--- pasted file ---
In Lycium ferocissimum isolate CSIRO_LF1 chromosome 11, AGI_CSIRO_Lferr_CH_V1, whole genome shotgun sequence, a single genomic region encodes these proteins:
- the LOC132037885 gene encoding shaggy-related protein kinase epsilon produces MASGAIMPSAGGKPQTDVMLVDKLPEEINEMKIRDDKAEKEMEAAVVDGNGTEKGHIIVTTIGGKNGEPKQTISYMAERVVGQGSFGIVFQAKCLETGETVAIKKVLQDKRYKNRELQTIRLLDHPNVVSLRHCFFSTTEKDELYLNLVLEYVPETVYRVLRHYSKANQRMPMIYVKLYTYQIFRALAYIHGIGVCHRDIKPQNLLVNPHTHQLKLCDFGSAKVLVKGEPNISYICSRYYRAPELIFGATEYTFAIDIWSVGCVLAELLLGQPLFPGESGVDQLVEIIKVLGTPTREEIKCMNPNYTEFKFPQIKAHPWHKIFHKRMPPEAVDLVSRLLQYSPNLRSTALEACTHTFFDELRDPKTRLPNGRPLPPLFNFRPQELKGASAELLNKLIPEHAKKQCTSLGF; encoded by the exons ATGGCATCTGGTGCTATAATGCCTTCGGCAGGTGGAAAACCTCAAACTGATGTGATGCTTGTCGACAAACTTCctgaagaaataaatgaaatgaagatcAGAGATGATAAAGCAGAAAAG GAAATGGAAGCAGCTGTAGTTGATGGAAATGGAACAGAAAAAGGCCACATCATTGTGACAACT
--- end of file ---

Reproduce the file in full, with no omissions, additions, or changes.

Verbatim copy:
In Lycium ferocissimum isolate CSIRO_LF1 chromosome 11, AGI_CSIRO_Lferr_CH_V1, whole genome shotgun sequence, a single genomic region encodes these proteins:
- the LOC132037885 gene encoding shaggy-related protein kinase epsilon produces MASGAIMPSAGGKPQTDVMLVDKLPEEINEMKIRDDKAEKEMEAAVVDGNGTEKGHIIVTTIGGKNGEPKQTISYMAERVVGQGSFGIVFQAKCLETGETVAIKKVLQDKRYKNRELQTIRLLDHPNVVSLRHCFFSTTEKDELYLNLVLEYVPETVYRVLRHYSKANQRMPMIYVKLYTYQIFRALAYIHGIGVCHRDIKPQNLLVNPHTHQLKLCDFGSAKVLVKGEPNISYICSRYYRAPELIFGATEYTFAIDIWSVGCVLAELLLGQPLFPGESGVDQLVEIIKVLGTPTREEIKCMNPNYTEFKFPQIKAHPWHKIFHKRMPPEAVDLVSRLLQYSPNLRSTALEACTHTFFDELRDPKTRLPNGRPLPPLFNFRPQELKGASAELLNKLIPEHAKKQCTSLGF; encoded by the exons ATGGCATCTGGTGCTATAATGCCTTCGGCAGGTGGAAAACCTCAAACTGATGTGATGCTTGTCGACAAACTTCctgaagaaataaatgaaatgaagatcAGAGATGATAAAGCAGAAAAG GAAATGGAAGCAGCTGTAGTTGATGGAAATGGAACAGAAAAAGGCCACATCATTGTGACAACT